... the happiest time for the English language was the time between 1200 and 1500. “For a glorious 300 years,” says David Crystal “people could write as they wanted to and nobody could say they were wrong.” Besides, they also could speak in their regional accents and no one would laugh at their pronunciation for that. At that time there were no usage fuss-arounds, no language police to hold up ‘No Entry’ signs or to book you in for faulting on grammar.
Monday, 30 June 2008
Sunday, 29 June 2008
"Tragedy is an imitation of an action that is serious, that is complete, and of a certain magnitude"
"Suffering is good, it educates us"
"The plot is the most important thing in literature"
Saturday, 28 June 2008
Consider all of the men in a small town as members of a set. Now imagine that a barber puts up a sign in his shop that reads "I shave all those men, and only those men, who do not shave themselves."
Obviously, we can further divide the set of men in this town into two further sets, those who shave themselves, and those who are shaved by the barber. To which set does the barber himself belong?
The barber cannot shave himself, because he has said he shaves only those men who do not shave themselves. Further, he cannot not shave himself, because he shaves all men who do not shave themselves!
Friday, 27 June 2008
Courtesy of The Register.co.uk comes this salutory tale that highlights the importance of language in Information Quality, after all it is information that is being transferred when ever we communicate and the expectations of the sender and receiver of any communication can often affect how that message is understood.
The synopsis of the tale is this…
A young girl from London town was seeking to get a taxi to the airport so she could go on holidays. She rang directory enquiries and asked for a “Joe Baxi” (slang for Taxi apparently). The telephone operator was confused (No Mr. Baxi was listed in the area) and sought a clarification. “It’s a Cab, innit” said the young lady.
So she was put on to a company that specialises in Retail display Cabinets (Cab-inet… Cab innit… you can see how this happened). And she ordered a Cab (abbreviation for Cabinet) for 10am the following morning, price £180. She paid by credit card and the cabinet was delivered the next morning as requested.
by Daragh O Brien in UK Trainwrecks at http://iqtrainwrecks.com/
Thursday, 26 June 2008
Porthmadog came into existence after William Madocks built a long seawall, called the Cob, to reclaim a large proportion of the Traeth Mawr from the sea for agricultural use. The town was called Portmadoc until 1974, when it was renamed to the equivalent Welsh spelling and pronunciation.
Located on the Irish Sea coast, Porthmadog has a small harbour where ships used to load with slate carried on the many local narrow gauge railways that terminated there. These included the Croesor Tramway, Ffestiniog Railway, Gorseddau Tramway, and Welsh Highland Railway.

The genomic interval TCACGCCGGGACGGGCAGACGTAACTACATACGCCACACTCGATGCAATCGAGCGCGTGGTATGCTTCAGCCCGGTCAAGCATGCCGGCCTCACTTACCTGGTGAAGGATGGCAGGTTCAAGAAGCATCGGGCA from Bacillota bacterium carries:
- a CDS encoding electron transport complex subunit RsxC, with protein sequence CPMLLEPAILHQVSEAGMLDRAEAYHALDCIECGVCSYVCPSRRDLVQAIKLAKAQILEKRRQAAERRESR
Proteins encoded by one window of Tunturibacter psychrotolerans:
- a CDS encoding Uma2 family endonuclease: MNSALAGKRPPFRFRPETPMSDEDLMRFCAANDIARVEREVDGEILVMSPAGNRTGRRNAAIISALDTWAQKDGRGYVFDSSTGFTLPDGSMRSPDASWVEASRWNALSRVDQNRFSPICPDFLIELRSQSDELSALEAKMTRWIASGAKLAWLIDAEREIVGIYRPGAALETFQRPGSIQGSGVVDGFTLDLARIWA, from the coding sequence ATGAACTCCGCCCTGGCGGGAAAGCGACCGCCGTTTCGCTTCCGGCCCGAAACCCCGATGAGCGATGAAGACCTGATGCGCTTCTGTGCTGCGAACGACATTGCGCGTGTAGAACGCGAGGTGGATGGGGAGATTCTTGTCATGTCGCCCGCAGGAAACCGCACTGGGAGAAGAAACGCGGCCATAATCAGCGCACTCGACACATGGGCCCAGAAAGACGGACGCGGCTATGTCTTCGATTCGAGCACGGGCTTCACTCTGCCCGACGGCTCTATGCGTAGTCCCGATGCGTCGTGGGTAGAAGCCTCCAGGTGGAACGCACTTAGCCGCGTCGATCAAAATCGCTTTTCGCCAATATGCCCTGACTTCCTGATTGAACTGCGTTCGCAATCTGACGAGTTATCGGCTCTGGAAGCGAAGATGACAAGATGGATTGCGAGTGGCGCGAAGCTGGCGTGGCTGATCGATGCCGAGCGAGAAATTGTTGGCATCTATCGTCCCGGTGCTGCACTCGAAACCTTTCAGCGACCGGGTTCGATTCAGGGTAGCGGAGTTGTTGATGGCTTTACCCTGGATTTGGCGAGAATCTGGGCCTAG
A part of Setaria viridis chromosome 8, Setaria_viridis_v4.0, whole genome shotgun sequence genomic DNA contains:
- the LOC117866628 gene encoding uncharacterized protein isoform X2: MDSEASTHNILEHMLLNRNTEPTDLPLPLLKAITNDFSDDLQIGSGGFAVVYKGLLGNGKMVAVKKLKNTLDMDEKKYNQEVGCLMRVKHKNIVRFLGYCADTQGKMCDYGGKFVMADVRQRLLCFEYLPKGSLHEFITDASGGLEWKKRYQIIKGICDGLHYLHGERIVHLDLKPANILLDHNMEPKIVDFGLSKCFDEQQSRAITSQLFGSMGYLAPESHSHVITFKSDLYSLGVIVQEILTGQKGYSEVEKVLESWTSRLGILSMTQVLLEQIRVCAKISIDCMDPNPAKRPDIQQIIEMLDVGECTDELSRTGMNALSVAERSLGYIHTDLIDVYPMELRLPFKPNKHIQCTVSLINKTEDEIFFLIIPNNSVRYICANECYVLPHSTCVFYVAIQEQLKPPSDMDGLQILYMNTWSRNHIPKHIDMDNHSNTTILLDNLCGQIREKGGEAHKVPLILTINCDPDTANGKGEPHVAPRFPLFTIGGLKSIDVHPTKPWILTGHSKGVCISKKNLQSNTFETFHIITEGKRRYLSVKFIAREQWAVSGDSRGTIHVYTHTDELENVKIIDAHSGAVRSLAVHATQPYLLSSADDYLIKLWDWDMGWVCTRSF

Wednesday, 25 June 2008
Coober Pedy has evolved in to one of the most unique places in Australia and perhaps the world.
Coober Pedy is probably best known for its unique style of underground living. There is a range of underground accommodation (as well as above ground if you prefer). There are authentic underground homes to explore as well as underground museums, potteries, opal shops, an art gallery and, of course, opal mines.
Tuesday, 24 June 2008
I always like the story of the early standardisation of English spelling when a monk decided that "coud" really ought to match the similar word "would". So he stuck in an etymologically incorrect "l" to make it "could". From alt.usage.english
To complicate matters, some scholars, arguing on the basis of etymology, persisted in writing iland for island, sissars for scissors, sithe for sythe, coud for could and ancor for anchor. So, no wonder this led critics like Dryden to raise their hands in horror and exclaim “How barbarously we yet write and speak”. See http://www.dailynews.lk/2008/05/06/fea01.asp
Monday, 23 June 2008
Why is the roman numeral four not marked as IV on a clock face?
Clock faces that are labeled using Roman numerals conventionally show IIII for four o'clock and IX for nine o'clock, using the subtractive principle in one case and not the other.
There are many suggested explanations for this, several of which may be true:
- The four-character form IIII creates a visual symmetry with the VIII on the other side, which IV would not.
- With IIII, the number of symbols on the clock totals twenty I's, four V's, and four X's, so clock makers need only a single mold with a V, five I's, and an X in order to make the correct number of numerals for their clocks: VIIIIIX. This is cast four times for each clock and the twelve required numerals are separated:
- V IIII IX
- VI II IIX
- VII III X
- VIII I IX
The IIX and one of the IX’s are rotated 180° to form XI and XII. The alternative with IV uses seventeen I's, five V's, and four X's, possibly requiring the clock maker to have several different molds.
- IIII was the preferred way for the ancient Romans to write four, since they to a large extent avoided subtraction.
- Since IV is the first two letters of IVPITER (Jupiter), the main god of the Romans, it was not appropriate to use.
- Only the I symbol would be seen in the first four hours of the clock, the V symbol would only appear in the next four hours, and the X symbol only in the last four hours. This would add to the clock's radial symmetry.